Is Doctor/Patient Romance Becoming More Acceptable?

Neil Chesanow


January 14, 2015

In This Article

Is Physician/Patient Sex Still Taboo?

Medscape's 2014 Ethics Survey, in which more than 21,000 physicians took part, found that having intimate relations with a patient, although still taboo to most respondents, is no longer as unthinkable as it once was to a significant number of doctors.[1]

"Professionalism should not mean that every aspect of one's personal life is policed by the profession," a doctor wrote, one of hundreds who proffered comments pro and con. "My main objection to relationships between doctors and current patients is that medical practice should not be coopted for speed-dating during office visits, as that harms the integrity of the profession. But if doctor and patient have occasion to meet outside the confines of the clinic and there's no ongoing therapeutic relationship, it's none of my business what they do."

To be sure, the majority of commenters were dead-set against a doctor dating a current patient, and many objected to a physician having intimate relations with a former patient as well, regardless of how much time may have elapsed.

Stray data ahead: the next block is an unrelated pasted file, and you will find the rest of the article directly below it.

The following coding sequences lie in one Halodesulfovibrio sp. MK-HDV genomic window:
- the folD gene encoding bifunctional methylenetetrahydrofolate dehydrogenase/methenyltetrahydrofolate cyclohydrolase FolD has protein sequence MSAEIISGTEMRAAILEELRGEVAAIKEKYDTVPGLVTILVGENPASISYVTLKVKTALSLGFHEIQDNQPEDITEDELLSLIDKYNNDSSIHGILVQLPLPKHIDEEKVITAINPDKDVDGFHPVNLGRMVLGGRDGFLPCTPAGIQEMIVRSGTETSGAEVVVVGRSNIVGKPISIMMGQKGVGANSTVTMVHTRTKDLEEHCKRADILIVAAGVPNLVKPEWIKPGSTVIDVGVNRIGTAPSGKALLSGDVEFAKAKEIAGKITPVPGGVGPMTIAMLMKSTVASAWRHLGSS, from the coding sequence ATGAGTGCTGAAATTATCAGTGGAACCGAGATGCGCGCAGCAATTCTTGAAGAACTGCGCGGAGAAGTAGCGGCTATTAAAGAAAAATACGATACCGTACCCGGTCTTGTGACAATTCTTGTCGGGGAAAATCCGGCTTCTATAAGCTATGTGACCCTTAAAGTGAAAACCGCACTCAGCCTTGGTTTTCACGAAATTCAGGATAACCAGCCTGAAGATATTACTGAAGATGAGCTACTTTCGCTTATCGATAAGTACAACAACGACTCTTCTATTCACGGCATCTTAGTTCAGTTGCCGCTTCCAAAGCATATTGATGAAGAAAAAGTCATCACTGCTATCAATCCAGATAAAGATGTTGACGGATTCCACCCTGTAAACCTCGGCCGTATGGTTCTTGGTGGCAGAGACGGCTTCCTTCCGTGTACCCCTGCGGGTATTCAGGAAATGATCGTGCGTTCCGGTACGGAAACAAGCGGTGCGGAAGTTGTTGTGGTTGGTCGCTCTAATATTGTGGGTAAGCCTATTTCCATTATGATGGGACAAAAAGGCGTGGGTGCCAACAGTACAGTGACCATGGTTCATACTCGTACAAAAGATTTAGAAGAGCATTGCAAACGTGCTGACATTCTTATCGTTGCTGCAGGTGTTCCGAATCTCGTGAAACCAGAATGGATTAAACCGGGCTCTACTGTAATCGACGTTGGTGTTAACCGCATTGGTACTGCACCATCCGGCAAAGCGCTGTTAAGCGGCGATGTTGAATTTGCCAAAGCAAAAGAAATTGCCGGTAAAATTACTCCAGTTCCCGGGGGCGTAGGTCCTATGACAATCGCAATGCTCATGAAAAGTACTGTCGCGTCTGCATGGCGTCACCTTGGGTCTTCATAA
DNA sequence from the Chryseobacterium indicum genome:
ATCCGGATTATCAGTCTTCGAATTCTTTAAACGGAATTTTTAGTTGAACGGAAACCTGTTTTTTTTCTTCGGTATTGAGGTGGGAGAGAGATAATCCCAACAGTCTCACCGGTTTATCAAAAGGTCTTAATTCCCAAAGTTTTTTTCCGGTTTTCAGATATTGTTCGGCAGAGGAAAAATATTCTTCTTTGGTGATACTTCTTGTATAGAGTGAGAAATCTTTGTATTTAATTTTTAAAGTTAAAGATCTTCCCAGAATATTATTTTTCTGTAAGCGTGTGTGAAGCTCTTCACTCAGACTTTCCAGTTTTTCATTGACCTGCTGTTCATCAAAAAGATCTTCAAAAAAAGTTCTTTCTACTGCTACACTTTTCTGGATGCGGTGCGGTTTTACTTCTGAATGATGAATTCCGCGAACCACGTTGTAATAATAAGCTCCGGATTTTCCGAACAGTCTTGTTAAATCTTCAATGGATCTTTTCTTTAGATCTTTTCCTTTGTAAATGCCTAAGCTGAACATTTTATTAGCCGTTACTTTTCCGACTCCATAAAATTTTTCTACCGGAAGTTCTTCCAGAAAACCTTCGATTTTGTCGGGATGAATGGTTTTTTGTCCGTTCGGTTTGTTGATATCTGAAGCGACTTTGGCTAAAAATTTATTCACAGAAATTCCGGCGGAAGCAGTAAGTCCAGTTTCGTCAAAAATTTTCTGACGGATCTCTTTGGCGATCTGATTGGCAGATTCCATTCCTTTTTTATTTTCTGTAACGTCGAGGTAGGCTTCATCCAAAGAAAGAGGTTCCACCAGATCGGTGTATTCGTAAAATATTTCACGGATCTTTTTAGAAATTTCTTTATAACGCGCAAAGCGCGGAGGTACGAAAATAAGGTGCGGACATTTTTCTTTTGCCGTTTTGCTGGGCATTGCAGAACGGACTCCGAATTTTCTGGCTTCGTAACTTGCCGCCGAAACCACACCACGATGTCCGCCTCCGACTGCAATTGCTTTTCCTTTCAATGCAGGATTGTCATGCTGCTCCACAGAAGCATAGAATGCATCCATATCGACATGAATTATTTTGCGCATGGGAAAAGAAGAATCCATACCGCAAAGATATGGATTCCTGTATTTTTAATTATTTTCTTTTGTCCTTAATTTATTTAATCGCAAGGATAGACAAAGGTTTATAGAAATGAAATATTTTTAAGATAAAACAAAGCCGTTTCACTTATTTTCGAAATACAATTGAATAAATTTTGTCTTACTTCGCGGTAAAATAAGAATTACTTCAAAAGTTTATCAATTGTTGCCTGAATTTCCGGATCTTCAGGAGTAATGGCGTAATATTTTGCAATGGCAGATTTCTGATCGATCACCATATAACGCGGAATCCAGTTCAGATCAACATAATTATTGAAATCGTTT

"It's unethical and immoral to get involved with a patient," one doctor flatly stated.

"Never, never, never, never!" wrote another, an oft-echoed sentiment.

"Once a patient/doctor relationship is established, it will always be a patient/doctor relationship," a third physician insisted.

"Even if the romance starts a long time after the doctor/patient relationship ends, the asymmetry in the doctor/patient status will bear poisoned fruit," a physician warned.

"There should be no gray areas here," another doctor declared. "No is no."


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